We’ve all tried to bypass experts and get complicated stuff done ourselves, all to save some money. That’s understandable, but often the results are disastrous. Some businesses learn this lesson the hard way. They design their logo themselves without the help of a qualified graphic designer, or they hire someone who’s remarkably cheap or obviously inexperienced. Unfortunately, the outcome is simply a bad logo. And one aspect of a logo that’s often botched is its font, because it fails to convey the brand’s message to its target audience.
Major Mistakes When it Comes to Choosing Your Logo’s Font
It’s all too easy to take your font for granted. After all, the most important thing is simply that the letters are readable, right? But make no mistake — there’s much more to it than that. In fact, one oversight in your font can make your business a laughing stock, damage its reputation, and plummet your revenues. So it’s crucial that you avoid committing the following font fiascoes when it comes to designing your company’s logo:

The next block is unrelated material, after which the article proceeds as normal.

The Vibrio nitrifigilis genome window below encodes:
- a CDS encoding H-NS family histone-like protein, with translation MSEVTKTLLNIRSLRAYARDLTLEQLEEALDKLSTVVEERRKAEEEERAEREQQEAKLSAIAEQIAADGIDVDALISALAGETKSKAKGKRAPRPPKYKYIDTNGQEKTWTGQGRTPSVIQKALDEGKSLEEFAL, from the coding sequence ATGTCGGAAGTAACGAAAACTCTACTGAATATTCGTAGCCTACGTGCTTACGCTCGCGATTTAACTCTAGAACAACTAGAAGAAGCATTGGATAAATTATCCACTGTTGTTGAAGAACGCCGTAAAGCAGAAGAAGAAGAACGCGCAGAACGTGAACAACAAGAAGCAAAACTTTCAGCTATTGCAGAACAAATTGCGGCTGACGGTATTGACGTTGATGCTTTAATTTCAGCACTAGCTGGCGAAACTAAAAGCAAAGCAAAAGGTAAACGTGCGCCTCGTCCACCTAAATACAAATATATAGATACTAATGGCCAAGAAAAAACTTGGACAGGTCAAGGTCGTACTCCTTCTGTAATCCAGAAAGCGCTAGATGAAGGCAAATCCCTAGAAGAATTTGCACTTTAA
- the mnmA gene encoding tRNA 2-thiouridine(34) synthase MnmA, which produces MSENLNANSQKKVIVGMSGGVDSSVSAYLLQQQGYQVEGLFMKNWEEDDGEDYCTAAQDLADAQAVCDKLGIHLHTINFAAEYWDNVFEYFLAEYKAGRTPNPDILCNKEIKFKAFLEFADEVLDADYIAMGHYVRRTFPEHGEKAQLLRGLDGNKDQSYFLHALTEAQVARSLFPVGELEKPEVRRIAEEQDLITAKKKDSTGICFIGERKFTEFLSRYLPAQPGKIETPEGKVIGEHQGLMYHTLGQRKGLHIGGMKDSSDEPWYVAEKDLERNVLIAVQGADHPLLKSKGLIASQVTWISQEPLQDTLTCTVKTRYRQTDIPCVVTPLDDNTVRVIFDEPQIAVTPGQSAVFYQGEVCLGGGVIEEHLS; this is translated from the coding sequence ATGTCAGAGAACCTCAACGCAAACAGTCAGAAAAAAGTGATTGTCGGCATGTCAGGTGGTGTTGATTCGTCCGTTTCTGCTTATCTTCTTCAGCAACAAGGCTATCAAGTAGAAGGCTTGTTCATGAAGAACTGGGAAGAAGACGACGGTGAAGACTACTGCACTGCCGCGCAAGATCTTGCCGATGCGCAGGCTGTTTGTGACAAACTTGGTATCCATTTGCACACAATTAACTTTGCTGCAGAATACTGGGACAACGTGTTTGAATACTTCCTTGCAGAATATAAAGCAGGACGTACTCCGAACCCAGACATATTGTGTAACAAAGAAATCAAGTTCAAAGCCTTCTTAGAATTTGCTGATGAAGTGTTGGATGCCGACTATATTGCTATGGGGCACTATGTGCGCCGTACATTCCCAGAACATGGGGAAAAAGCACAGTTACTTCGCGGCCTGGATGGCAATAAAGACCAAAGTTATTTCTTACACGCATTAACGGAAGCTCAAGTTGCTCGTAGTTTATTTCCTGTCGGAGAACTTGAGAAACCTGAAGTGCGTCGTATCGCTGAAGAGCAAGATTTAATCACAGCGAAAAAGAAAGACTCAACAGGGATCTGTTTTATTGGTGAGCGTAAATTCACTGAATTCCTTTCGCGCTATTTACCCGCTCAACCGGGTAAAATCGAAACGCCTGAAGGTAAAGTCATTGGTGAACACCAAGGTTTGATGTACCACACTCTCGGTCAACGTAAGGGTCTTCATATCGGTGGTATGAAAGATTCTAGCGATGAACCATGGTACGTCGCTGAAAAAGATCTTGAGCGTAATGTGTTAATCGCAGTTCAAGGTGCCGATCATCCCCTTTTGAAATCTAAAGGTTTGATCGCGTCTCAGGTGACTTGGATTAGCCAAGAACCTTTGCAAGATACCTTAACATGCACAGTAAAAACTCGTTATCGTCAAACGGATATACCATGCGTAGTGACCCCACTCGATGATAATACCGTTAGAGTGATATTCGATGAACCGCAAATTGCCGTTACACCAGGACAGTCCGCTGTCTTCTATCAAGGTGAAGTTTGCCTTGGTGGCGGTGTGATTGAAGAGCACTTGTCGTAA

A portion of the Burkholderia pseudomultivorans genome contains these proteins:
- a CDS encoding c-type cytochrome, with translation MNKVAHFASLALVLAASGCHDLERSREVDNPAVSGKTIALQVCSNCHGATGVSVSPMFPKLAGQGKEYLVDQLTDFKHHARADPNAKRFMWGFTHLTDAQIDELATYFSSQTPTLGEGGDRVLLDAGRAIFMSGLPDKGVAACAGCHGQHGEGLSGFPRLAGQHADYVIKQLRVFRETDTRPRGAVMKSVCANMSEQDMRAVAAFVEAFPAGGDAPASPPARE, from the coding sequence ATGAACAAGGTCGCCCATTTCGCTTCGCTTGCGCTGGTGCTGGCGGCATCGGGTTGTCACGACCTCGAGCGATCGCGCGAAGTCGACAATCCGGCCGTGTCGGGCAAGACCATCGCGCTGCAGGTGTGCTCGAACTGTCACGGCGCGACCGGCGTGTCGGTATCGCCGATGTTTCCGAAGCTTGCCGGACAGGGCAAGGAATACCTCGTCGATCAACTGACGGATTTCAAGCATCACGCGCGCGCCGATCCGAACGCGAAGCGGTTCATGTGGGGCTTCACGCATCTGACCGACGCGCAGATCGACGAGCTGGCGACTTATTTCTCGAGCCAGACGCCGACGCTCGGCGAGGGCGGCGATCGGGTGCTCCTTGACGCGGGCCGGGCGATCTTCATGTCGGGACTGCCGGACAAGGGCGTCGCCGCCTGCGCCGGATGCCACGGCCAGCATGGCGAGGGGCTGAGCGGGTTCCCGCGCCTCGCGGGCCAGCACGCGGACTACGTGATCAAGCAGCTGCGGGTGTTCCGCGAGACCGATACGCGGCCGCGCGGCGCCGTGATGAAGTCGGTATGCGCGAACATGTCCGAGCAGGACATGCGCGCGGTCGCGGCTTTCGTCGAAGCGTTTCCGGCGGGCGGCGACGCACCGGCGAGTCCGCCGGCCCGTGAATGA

Packing in too many fonts
Experts say that a logo works best with a maximum of two fonts. Putting more than two fonts in a logo is like trying to show an entire photo album at once. People need time to process and recognize each typeface.
Using an overused font
Remember the font on the poster for the blockbuster movie “Avatar”? The film’s marketing efforts were heavily criticized for the use of the font Papyrus:
Not only has it already been overused in print media, but it’s also an unprofessional and ugly font that you can find on everything from movie posters to birthday cards, which annoys typography critics. Other overused fonts include Comic Sans and Arial.
Using an outdated font
Brush Script and Copperplate Gothic come to mind when thinking of outdated fonts. The first was used for numerous postcard headlines from the mid-1900s, and the second — which was inspired by ancient Roman stone carvings — was used decades earlier than that. Don’t age your brand by using these aged fonts.